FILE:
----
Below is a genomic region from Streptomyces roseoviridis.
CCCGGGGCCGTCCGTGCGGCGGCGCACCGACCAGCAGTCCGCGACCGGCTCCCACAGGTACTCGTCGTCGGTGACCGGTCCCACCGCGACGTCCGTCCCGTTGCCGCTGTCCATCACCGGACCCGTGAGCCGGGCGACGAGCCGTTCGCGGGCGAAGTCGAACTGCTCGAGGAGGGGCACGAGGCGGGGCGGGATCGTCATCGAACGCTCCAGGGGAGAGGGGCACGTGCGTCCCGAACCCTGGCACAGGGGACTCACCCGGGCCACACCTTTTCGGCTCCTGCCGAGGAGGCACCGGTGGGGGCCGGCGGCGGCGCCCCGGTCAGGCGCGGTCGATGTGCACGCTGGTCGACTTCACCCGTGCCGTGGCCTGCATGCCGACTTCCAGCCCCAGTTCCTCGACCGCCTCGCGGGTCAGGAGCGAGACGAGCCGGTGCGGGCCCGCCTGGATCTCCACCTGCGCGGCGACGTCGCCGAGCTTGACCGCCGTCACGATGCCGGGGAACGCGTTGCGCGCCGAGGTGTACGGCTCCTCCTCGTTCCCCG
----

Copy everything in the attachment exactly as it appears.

Below is a genomic region from Streptomyces roseoviridis.
CCCGGGGCCGTCCGTGCGGCGGCGCACCGACCAGCAGTCCGCGACCGGCTCCCACAGGTACTCGTCGTCGGTGACCGGTCCCACCGCGACGTCCGTCCCGTTGCCGCTGTCCATCACCGGACCCGTGAGCCGGGCGACGAGCCGTTCGCGGGCGAAGTCGAACTGCTCGAGGAGGGGCACGAGGCGGGGCGGGATCGTCATCGAACGCTCCAGGGGAGAGGGGCACGTGCGTCCCGAACCCTGGCACAGGGGACTCACCCGGGCCACACCTTTTCGGCTCCTGCCGAGGAGGCACCGGTGGGGGCCGGCGGCGGCGCCCCGGTCAGGCGCGGTCGATGTGCACGCTGGTCGACTTCACCCGTGCCGTGGCCTGCATGCCGACTTCCAGCCCCAGTTCCTCGACCGCCTCGCGGGTCAGGAGCGAGACGAGCCGGTGCGGGCCCGCCTGGATCTCCACCTGCGCGGCGACGTCGCCGAGCTTGACCGCCGTCACGATGCCGGGGAACGCGTTGCGCGCCGAGGTGTACGGCTCCTCCTCGTTCCCCG